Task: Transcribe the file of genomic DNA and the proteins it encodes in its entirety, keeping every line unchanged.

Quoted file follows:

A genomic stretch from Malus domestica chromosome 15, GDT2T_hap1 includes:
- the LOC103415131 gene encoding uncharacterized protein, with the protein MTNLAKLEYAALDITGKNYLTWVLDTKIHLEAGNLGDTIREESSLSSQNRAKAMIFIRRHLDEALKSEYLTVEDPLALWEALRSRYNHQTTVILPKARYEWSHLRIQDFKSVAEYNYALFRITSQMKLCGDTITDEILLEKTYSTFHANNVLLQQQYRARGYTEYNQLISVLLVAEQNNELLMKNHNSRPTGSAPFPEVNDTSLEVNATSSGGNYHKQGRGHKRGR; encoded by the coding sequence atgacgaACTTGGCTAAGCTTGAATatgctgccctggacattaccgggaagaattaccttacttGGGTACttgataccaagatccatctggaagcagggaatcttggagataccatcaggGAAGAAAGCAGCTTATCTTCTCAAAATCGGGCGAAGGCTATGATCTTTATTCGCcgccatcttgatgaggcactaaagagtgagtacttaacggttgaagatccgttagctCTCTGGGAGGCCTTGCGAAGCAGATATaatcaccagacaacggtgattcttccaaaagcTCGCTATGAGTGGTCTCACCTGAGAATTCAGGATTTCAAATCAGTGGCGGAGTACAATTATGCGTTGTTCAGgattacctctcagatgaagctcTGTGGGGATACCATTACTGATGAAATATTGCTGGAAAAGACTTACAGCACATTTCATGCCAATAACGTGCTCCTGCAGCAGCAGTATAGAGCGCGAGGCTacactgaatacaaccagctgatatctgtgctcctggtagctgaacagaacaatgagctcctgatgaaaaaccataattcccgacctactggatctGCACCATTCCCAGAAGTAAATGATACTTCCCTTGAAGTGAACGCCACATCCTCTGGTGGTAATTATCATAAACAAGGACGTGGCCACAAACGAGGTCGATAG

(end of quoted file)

A genomic stretch from Malus domestica chromosome 15, GDT2T_hap1 includes:
- the LOC103415131 gene encoding uncharacterized protein, with the protein MTNLAKLEYAALDITGKNYLTWVLDTKIHLEAGNLGDTIREESSLSSQNRAKAMIFIRRHLDEALKSEYLTVEDPLALWEALRSRYNHQTTVILPKARYEWSHLRIQDFKSVAEYNYALFRITSQMKLCGDTITDEILLEKTYSTFHANNVLLQQQYRARGYTEYNQLISVLLVAEQNNELLMKNHNSRPTGSAPFPEVNDTSLEVNATSSGGNYHKQGRGHKRGR; encoded by the coding sequence atgacgaACTTGGCTAAGCTTGAATatgctgccctggacattaccgggaagaattaccttacttGGGTACttgataccaagatccatctggaagcagggaatcttggagataccatcaggGAAGAAAGCAGCTTATCTTCTCAAAATCGGGCGAAGGCTATGATCTTTATTCGCcgccatcttgatgaggcactaaagagtgagtacttaacggttgaagatccgttagctCTCTGGGAGGCCTTGCGAAGCAGATATaatcaccagacaacggtgattcttccaaaagcTCGCTATGAGTGGTCTCACCTGAGAATTCAGGATTTCAAATCAGTGGCGGAGTACAATTATGCGTTGTTCAGgattacctctcagatgaagctcTGTGGGGATACCATTACTGATGAAATATTGCTGGAAAAGACTTACAGCACATTTCATGCCAATAACGTGCTCCTGCAGCAGCAGTATAGAGCGCGAGGCTacactgaatacaaccagctgatatctgtgctcctggtagctgaacagaacaatgagctcctgatgaaaaaccataattcccgacctactggatctGCACCATTCCCAGAAGTAAATGATACTTCCCTTGAAGTGAACGCCACATCCTCTGGTGGTAATTATCATAAACAAGGACGTGGCCACAAACGAGGTCGATAG